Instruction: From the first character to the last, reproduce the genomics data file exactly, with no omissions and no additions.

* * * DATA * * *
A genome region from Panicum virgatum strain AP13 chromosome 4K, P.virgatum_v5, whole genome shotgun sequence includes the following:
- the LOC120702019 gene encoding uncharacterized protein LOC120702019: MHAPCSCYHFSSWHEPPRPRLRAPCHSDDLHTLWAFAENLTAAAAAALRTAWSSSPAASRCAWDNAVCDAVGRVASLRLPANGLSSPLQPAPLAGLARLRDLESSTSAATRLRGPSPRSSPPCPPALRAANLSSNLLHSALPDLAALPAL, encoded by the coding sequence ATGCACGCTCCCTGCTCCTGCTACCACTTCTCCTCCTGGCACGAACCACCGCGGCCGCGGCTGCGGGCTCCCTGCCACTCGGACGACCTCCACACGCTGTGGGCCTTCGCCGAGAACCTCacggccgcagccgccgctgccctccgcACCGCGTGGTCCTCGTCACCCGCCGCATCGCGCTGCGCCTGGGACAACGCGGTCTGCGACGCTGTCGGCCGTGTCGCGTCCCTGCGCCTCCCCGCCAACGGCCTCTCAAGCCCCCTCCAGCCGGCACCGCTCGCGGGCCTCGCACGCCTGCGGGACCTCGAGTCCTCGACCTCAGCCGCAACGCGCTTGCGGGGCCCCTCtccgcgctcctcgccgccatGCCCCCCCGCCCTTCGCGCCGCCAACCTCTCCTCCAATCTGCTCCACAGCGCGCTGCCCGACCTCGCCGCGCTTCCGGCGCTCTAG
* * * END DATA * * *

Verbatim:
A genome region from Panicum virgatum strain AP13 chromosome 4K, P.virgatum_v5, whole genome shotgun sequence includes the following:
- the LOC120702019 gene encoding uncharacterized protein LOC120702019: MHAPCSCYHFSSWHEPPRPRLRAPCHSDDLHTLWAFAENLTAAAAAALRTAWSSSPAASRCAWDNAVCDAVGRVASLRLPANGLSSPLQPAPLAGLARLRDLESSTSAATRLRGPSPRSSPPCPPALRAANLSSNLLHSALPDLAALPAL, encoded by the coding sequence ATGCACGCTCCCTGCTCCTGCTACCACTTCTCCTCCTGGCACGAACCACCGCGGCCGCGGCTGCGGGCTCCCTGCCACTCGGACGACCTCCACACGCTGTGGGCCTTCGCCGAGAACCTCacggccgcagccgccgctgccctccgcACCGCGTGGTCCTCGTCACCCGCCGCATCGCGCTGCGCCTGGGACAACGCGGTCTGCGACGCTGTCGGCCGTGTCGCGTCCCTGCGCCTCCCCGCCAACGGCCTCTCAAGCCCCCTCCAGCCGGCACCGCTCGCGGGCCTCGCACGCCTGCGGGACCTCGAGTCCTCGACCTCAGCCGCAACGCGCTTGCGGGGCCCCTCtccgcgctcctcgccgccatGCCCCCCCGCCCTTCGCGCCGCCAACCTCTCCTCCAATCTGCTCCACAGCGCGCTGCCCGACCTCGCCGCGCTTCCGGCGCTCTAG